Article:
Image of the front of a 99 Cent Only Store, via Wikimedia (

Major Discount Retail Chain to Shut Down, Closing 371 Locations, Liquidation Sales Start Today

99 Cents Only Stores, a discount retail chain that has been in business for over four decades, announced on Thursday that it will be closing all 371 of its locations.

The decision comes after an extensive analysis conducted by the company’s financial and legal advisors, which ultimately determined that an orderly wind-down was the best course of action to maximize the value of its assets.

Founded in 1982, 99 Cents Only Stores has been a go-to destination for budget-conscious shoppers seeking a wide variety of products at affordable prices.

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However, the company has faced numerous challenges in recent years, which have significantly impacted its ability to operate effectively.

Mike Simoncic, the interim CEO of 99 Cents, cited several factors that contributed to the decision to close, including “the unprecedented impact of the COVID-19 pandemic, shifting consumer demand, and rising levels of shrink.”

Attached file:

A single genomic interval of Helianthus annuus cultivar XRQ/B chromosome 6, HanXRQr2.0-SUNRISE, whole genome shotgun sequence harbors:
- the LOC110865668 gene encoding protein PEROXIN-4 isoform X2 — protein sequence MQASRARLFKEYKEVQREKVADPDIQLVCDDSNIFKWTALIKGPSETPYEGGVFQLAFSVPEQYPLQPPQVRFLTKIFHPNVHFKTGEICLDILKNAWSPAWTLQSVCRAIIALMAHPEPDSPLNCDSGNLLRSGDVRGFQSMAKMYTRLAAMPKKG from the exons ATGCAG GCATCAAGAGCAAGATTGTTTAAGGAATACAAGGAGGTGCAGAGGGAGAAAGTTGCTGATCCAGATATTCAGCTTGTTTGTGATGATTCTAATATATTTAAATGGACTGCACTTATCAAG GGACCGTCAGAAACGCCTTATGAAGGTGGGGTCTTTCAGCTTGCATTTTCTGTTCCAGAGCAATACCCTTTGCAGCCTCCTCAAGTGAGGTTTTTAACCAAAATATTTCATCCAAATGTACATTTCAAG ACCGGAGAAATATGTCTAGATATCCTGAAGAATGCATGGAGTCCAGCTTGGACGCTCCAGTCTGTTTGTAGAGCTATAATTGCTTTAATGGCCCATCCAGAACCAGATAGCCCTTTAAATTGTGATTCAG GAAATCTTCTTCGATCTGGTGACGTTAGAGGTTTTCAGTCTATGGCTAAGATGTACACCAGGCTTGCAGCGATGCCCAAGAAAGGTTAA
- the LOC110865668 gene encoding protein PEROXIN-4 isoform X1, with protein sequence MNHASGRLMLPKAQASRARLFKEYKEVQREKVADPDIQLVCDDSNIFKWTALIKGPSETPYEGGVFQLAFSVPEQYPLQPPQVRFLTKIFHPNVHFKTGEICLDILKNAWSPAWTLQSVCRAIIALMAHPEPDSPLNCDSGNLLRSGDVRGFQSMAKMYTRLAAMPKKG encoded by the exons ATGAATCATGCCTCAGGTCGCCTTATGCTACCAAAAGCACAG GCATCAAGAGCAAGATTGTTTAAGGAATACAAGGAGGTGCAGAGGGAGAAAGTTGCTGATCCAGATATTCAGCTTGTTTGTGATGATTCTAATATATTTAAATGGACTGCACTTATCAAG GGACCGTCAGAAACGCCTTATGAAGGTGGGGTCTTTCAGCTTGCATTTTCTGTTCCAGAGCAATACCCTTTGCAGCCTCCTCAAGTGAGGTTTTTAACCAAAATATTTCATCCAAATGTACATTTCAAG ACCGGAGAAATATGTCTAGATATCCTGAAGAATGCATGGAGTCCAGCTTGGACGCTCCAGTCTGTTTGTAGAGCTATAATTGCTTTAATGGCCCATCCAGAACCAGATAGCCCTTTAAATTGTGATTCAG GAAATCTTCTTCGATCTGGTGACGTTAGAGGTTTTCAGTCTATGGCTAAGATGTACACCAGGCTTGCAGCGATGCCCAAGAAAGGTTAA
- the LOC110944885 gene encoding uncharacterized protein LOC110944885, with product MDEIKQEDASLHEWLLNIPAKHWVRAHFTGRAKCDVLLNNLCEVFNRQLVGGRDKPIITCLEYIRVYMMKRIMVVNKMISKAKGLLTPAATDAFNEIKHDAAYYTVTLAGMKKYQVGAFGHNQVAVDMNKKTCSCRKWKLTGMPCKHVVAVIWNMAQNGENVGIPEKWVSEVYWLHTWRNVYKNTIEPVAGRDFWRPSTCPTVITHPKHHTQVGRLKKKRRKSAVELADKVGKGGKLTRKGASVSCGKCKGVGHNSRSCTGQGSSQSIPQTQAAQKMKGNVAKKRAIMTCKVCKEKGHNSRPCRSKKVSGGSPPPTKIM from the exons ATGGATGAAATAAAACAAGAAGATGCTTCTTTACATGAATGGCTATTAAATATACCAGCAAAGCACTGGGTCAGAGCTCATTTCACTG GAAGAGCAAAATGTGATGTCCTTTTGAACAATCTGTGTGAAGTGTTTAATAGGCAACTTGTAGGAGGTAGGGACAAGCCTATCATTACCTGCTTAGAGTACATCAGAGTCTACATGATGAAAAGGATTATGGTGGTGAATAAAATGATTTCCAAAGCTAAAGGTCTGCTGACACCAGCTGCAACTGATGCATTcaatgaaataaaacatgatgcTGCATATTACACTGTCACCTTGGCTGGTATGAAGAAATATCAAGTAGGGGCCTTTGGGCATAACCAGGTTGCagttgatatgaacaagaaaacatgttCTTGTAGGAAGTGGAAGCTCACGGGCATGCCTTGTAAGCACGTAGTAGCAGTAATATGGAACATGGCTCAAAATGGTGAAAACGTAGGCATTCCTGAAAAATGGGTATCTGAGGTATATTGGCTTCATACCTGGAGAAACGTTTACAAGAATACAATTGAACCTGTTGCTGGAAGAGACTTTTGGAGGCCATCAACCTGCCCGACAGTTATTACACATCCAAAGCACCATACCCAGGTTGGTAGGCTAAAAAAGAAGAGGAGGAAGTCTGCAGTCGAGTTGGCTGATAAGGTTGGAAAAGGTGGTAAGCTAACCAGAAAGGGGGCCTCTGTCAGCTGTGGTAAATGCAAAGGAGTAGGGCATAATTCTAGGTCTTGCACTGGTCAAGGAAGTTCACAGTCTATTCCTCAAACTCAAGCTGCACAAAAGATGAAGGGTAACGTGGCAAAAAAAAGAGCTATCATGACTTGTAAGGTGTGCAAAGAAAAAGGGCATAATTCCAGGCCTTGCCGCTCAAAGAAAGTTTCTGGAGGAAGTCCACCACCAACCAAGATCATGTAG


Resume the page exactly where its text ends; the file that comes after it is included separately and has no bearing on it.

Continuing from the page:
In his statement, Simoncic acknowledged the difficult nature of the decision, saying, “This was an extremely difficult decision and is not the outcome we expected or hoped to achieve.” He also expressed gratitude to the company’s dedicated employees, customers, partners, and communities who have supported 99 Cents Only Stores for decades.

To facilitate the liquidation process, 99 Cents Only Stores has partnered with Hilco Global, a financial services firm that specializes in asset disposition. The liquidation sales are set to begin on April 5 and will be carried out at all 371 locations.

As part of the restructuring process, Simoncic will step down from his role, and Chris Wells, managing director at Alvarez & Marsal, will take over as chief restructuring officer.

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In March, Dollar Tree, another large discount retailer, announced plans to close approximately 600 Family Dollar stores in the first half of fiscal year 2024, as well as an additional 370 Family Dollar and Dollar Tree stores at the end of their respective lease terms.